According to The Hollywood Reporter, Dwayne Johnson is in talks to team up with director McG for a big-screen version of "The Fall Guy." The ABC series, which ran from 1981 to 1986, starred Lee Majors as a stuntman named Colt Seavers who does bounty hunter work on the side, with a little help from his sidekick cousin and a stuntwoman/romantic interest.
The project has been simmering for years, with Nicolas Cage attached at one point. But the new team has a lot going for them: McG has successfully translated a TV show to film before, with 2000's "Charlie's Angels," and The Rock played a bounty hunter in "The Rundown."
- Kelly Woo
The Cowboys: Tommy Lee Jones is remaking John Wayne. To be precise, Jones will write and direct a new version of The Cowboys, Mark Rydell's 1972 Western, in which Wayne starred as a curmudgeonly rancher who must whip a motley group of schoolboys into shape for a cattle drive; the source material is a novel by William Dale Jennings. It's not known if Jones intends to star in the film as well; he's finishing up The Homesman, another Western that he cowrote and directed, and also stars in, alongside Hilary Swank. [Variety] The Fall Guy: The pieces are finally coming together for a big-screen version of beloved '80s TV show The Fall Guy. The original series starred Lee Majors as a Hollywood stuntman who moonlighted as a bounty hunter; the new version will star Dwayne...
- Peter Martin
I don’t even remember “The Fall Guy” TV show, but I do remember it was pretty popular. It would have to be, since it ran for five seasons. Then again, shows back then tended to have a bigger shelf life, and there isn’t the cut-throat “get ratings now!” demands of today’s network TV. In any case, the show is getting a Hollywood makeover, with Dwayne Johnson and producer/director McG (“Terminator Salvation”) teaming up for a “Fall Guy” movie. Johnson, of course, is in talks to star, with McG directing and producing. The early ’80s TV show starred the Six Million Dollar Man himself, Lee Majors as Colt Seavers, a Hollywood stuntman who moonlights as a bounty hunter. It co-starred Heather Thomas as his sexy sidekick, a fellow Hollywood stuntwoman who joined him in his adventures, which usually involved some kind of Hollywood stunt. That’s, you know, »
McG, director of the unnecessary Terminator Salvation and the relatively unfunny and unromantic rom-com This Means War, is set to return to film after a spout of TV work. This time he’s teaming up with Dwayne Johnson, who’s had a great year with actioners like Pain & Gain and Fast & Furios 6 . Johnson’s experienced action hue and topical popularity may be just what the director needs to return to form and move on from his poorly received recent ventures.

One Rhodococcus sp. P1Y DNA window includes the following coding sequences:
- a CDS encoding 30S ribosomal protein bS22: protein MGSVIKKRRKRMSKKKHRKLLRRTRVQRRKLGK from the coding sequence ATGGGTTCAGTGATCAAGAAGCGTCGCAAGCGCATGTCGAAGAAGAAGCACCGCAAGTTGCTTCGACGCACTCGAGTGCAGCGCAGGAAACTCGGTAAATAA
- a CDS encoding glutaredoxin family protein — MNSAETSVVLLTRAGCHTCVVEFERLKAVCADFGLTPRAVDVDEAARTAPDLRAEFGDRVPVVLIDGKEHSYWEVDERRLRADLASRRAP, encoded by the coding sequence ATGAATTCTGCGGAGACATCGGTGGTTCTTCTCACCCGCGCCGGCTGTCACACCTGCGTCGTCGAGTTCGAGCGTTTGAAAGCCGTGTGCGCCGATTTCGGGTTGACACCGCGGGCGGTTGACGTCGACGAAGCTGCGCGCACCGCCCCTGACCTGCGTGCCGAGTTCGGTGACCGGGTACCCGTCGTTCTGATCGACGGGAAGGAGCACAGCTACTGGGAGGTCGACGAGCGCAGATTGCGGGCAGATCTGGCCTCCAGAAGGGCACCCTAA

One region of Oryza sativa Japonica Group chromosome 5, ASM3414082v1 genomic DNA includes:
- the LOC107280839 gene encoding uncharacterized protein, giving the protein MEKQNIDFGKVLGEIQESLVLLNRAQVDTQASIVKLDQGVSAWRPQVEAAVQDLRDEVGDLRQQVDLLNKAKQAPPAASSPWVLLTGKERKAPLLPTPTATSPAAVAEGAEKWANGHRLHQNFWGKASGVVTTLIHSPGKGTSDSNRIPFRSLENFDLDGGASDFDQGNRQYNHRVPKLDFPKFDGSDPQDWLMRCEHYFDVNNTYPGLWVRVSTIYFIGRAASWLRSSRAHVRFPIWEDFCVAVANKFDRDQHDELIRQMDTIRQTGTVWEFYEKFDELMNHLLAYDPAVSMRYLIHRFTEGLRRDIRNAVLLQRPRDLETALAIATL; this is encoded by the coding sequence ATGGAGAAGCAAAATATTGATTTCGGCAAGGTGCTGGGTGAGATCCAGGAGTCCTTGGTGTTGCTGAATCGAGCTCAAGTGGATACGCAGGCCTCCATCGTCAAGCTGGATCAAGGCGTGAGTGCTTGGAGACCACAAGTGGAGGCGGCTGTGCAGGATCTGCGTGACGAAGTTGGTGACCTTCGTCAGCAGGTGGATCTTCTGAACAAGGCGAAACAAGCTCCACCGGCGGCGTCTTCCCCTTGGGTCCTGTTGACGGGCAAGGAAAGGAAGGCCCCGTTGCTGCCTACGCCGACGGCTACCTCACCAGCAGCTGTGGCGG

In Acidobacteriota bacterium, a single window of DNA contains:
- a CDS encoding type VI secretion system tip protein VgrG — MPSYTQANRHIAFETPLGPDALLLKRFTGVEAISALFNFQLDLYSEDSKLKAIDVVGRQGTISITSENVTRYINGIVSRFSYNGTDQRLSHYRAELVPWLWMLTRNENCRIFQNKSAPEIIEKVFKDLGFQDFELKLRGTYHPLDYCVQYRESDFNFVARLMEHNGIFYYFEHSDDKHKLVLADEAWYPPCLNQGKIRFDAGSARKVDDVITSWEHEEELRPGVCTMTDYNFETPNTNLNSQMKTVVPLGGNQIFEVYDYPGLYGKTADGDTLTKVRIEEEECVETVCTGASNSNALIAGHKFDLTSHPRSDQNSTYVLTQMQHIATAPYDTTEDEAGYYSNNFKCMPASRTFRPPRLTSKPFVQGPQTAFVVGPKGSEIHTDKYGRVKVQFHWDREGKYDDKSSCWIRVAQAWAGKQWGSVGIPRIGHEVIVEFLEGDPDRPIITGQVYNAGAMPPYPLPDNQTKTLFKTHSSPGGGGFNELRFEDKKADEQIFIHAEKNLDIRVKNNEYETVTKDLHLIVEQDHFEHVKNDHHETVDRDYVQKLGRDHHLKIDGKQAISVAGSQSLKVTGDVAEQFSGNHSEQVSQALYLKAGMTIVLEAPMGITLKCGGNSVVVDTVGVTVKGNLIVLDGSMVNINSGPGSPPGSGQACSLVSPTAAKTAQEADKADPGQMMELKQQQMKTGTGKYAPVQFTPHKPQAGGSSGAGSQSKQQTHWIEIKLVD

The directors new project, The Fall Guy, is an adaption of the 1980s television show of the same name that starred Lee Majors (The Six Million Dollar Man). It tells the story of stuntman Colt Seavers (Johnson) who moonlights as a bounty hunter to pay the bills, as stunt men often do in this economy. Johnson seems perfectly suited for the role which will no doubt include the comedic element »
- James Byiers
The early 1980s series starred Lee Majors as a Hollywood stunt man who supplemented his income doing bounty hunter work.
Source: Heat Vision »
- Garth Franklin
Peer with us into the magic mirror of time, back to October of 2011, when Martin Campbell was attached to direct a film version of 1980s TV series The Fall Guy. Though producers Walter Parkes and Laurie MacDonald tried to get that iteration of the project up and running at DreamWorks, it hit a brick wall and burst into flames. Now, the duo has teamed up with Hyde Park Entertainment and WWE Films for a potential film that will see Dwayne Johnson taking over Lee Majors’ role and McG hoisting the megaphone.The Fall Guy, which some of you whippersnappers may be too young to recall (get off our Lawn!) ran between 1981 and 1986 and saw Majors play a Hollywood stunt man who earned extra money working as a bounty hunter. And – who’d-a-thunk it – he was usually able to adapt a big stunt technique to the job of the week.Though »
It would appear that the attempt to get a movie version of the 80s television show The Fall Guy may have just the star power it needs to get up off the ground. Word today is that Dwayne Johnson is in negotiations to take the lead and McG (Charlie's Angels and Terminator Salvation) is in talks to direct. If you are not old enough to remember the show (sadly on Friday I will be reminded how old enough I am to remember) it starred the Six Million Dollar Man, Lee Majors. He played a Hollywood stunt man who would collect bounties on the side because falling out of a burning building simply did not pay the bills in those days. It aired for five seasons from 1981 to...
[Read the whole post on twitchfilm.com...]